1. Make sure your feedback is helpful and constructive
Effective employee feedback is clear, specific, and actionable. Feedback should never be vague or general, nor should any of your communications with employees. Attach a helping point to the issue at hand so you’re not leaving an employee with space to ruminate on how to fix the problem.
For example, instead of saying, “you’re not meeting deadlines,” you can approach an employee who has missed consecutive deadlines “I noticed that your last three projects were turned in a couple days late. Would you like to sit down and work on how to prioritize certain tasks over others?” In this scenario, you may also ask an employee if there’s anything beyond prioritization that they need help with to help get their job done more effectively.
2. Check your motives
Before giving corrective feedback, take a step back and ask yourself why you want to give said feedback. Are you motivated by a genuine desire to help the person improve, or are you motivated by something else? If it’s the latter, reconsider giving feedback.
Remember: you are a leader to serve your employees. If the feedback is not going to be positive or constructive, find a way to reframe what you want to tell them.
3. Be mindful of how you deliver your feedback
Delivery is critical when giving negative feedback or when providing positive feedback. Your tone of voice, body language, and facial expressions can communicate just as much as your words do. Avoid sounding judgmental, condescending, or angry.
For example, try to avoid using phrases like “you always” or “you never.” Instead, use “I noticed that in the past ____ happened.”
And that leads to…
4. Use “I” statements
When giving feedback, use “I” statements. This will help to ensure that the focus is on your thoughts and critiques of employee’s performance, not what the company as a whole or some larger entity thinks. “I” statements personalize the information, too.
“I think you’re doing a great job with your sales this month” sounds more affirming than simply “you’re doing a great job.”
5. Do not belittle your employees
It’s important to remember that your employees are human beings. They will make mistakes, and they deserve to be treated with respect. No one responds well to being belittled or humiliated, so avoid doing this when giving feedback.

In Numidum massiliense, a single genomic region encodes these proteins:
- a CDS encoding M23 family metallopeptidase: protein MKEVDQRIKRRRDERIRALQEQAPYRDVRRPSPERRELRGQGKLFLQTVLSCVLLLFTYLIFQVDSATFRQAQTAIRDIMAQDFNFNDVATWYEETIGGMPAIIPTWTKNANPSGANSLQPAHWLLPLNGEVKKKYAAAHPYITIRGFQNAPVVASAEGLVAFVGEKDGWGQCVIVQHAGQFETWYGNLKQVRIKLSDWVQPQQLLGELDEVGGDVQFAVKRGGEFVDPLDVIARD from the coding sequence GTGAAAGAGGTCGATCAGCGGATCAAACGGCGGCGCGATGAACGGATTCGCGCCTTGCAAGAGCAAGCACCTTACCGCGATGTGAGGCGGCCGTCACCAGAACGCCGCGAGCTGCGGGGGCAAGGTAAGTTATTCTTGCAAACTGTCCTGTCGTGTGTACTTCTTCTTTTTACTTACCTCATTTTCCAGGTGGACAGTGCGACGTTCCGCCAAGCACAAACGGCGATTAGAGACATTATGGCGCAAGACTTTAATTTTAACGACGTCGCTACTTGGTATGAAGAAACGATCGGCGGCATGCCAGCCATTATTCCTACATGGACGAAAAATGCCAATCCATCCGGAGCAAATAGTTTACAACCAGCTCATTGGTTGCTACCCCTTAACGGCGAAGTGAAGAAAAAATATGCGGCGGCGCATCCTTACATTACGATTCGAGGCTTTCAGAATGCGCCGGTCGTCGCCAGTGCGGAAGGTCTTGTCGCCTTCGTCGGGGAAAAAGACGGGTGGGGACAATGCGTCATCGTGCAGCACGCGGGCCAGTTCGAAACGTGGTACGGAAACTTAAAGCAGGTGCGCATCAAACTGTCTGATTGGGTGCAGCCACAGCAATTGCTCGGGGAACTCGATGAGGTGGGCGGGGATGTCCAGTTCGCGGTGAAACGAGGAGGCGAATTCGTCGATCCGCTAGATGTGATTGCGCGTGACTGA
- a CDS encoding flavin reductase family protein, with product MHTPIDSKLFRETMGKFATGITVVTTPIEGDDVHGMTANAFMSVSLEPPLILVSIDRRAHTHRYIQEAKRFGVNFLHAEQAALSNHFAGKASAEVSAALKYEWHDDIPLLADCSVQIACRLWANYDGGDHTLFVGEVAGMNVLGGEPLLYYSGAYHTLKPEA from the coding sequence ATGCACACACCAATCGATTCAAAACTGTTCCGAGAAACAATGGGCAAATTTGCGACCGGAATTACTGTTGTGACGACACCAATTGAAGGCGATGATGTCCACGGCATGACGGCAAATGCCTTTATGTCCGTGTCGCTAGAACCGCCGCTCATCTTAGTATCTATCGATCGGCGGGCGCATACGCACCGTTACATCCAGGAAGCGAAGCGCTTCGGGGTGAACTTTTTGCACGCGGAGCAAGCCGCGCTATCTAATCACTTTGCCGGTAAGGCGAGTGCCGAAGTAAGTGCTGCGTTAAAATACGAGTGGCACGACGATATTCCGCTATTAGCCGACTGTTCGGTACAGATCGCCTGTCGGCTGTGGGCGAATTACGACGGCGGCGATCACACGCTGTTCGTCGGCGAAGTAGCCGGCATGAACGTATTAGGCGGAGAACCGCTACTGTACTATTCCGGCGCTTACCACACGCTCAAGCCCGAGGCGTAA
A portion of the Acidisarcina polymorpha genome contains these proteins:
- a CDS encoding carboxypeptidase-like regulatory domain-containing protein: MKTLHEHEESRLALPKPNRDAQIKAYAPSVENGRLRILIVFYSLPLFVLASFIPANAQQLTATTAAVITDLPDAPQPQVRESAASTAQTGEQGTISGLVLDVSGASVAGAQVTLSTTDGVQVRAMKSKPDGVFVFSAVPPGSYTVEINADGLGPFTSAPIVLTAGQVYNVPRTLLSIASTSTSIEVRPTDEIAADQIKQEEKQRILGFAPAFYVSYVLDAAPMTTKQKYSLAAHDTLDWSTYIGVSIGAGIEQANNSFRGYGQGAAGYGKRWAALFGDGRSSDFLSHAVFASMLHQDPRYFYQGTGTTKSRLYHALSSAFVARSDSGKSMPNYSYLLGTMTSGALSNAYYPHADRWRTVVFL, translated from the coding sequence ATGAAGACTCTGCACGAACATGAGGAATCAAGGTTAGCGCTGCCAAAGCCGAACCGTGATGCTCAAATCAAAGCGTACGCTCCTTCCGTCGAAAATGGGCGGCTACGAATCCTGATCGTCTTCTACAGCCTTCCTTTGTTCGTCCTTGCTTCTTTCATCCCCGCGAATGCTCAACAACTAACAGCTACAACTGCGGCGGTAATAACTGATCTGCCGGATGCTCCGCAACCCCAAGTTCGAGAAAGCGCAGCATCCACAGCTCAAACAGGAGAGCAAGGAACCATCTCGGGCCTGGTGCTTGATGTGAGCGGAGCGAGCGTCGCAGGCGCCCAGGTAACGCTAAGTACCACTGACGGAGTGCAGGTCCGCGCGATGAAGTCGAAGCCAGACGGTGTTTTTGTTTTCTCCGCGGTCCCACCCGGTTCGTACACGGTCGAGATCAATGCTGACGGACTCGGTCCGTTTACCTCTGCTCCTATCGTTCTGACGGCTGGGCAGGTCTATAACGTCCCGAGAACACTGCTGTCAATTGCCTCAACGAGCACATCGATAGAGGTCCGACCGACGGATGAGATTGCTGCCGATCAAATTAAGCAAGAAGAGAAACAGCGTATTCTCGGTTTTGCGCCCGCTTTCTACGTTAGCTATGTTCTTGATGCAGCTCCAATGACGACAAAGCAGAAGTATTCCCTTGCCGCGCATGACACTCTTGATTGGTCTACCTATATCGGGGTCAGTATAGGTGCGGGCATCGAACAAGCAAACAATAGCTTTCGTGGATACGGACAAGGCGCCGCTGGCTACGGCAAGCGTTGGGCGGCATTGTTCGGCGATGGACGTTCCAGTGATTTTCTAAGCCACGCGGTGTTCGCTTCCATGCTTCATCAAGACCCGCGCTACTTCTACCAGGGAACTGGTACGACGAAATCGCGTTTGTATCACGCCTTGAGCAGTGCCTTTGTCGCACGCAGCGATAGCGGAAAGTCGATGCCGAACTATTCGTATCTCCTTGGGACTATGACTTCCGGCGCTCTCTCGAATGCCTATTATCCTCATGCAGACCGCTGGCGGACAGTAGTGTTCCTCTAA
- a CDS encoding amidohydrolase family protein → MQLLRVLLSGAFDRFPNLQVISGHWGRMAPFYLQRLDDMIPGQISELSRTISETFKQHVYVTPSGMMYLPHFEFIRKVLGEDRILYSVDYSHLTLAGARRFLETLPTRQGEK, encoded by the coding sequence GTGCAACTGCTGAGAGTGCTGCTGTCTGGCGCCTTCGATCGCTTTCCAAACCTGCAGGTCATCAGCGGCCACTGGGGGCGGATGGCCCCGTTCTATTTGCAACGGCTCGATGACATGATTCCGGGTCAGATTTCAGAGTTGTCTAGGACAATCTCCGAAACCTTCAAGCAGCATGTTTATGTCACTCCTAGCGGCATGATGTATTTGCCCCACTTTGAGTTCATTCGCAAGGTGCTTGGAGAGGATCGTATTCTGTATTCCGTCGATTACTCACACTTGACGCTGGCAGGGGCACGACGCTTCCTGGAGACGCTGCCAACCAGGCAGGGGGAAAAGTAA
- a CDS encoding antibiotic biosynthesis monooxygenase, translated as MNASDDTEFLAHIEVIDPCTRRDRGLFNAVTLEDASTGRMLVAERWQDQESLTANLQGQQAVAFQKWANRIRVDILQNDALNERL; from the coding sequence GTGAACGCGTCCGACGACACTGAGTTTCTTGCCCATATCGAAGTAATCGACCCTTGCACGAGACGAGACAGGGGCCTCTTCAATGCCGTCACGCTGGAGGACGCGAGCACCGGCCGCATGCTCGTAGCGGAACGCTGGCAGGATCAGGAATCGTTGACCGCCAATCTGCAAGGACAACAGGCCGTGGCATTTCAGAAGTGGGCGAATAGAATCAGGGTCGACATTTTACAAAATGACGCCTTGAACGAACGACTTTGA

Constructive feedback doesn’t need to be given directly after an employees makes an error, especially if it’s in front of other employees or customers. You can pull the employee to the side later on in the day at a more appropriate time.
6. Make time for feedback sessions
Giving feedback is a process that takes time and practice. Employees need plenty of opportunities to receive feedback, process it, and improve. Try to set up regular feedback conversations so that employees can get the most benefit from your feedback. These can be done in weekly, bi-weekly, or monthly catchups with your employees.
This will help both you and employees get in the habit of giving and receiving feedback. During these feedback sessions, you should also be open to receiving feedback from your employees. Your relationship with them is symbiotic, and you can set a good example for them on how to receive feedback in the process.
7. Keep a positive approach
When giving employees feedback, it’s important to remember to stay positive. Focusing on the negative aspects of someone’s performance will only make them feel discouraged and demoralized. Try to focus on the things that they are doing well, and offer encouragement along with your feedback if it is more constructive than positive. This will help employee engagement.
8. Be aware of your own biases
We all have biases–conscious and unconscious–and it’s important to be aware of them when giving feedback. Make sure that your feedback is based on the person’s actual performance, not on your personal biases.
9. Give time for response
When you are providing feedback, give your employees time to respond. Allow them to ask questions, offer their own thoughts, and reflect on what you’ve said. Do not rush them or pressure them to respond immediately.
In most circumstances, it wouldn’t be fair to ask an employee to change their work habits in a couple days. Keep track of how the employee is working to improve. That’s where the real progress comes from: the process.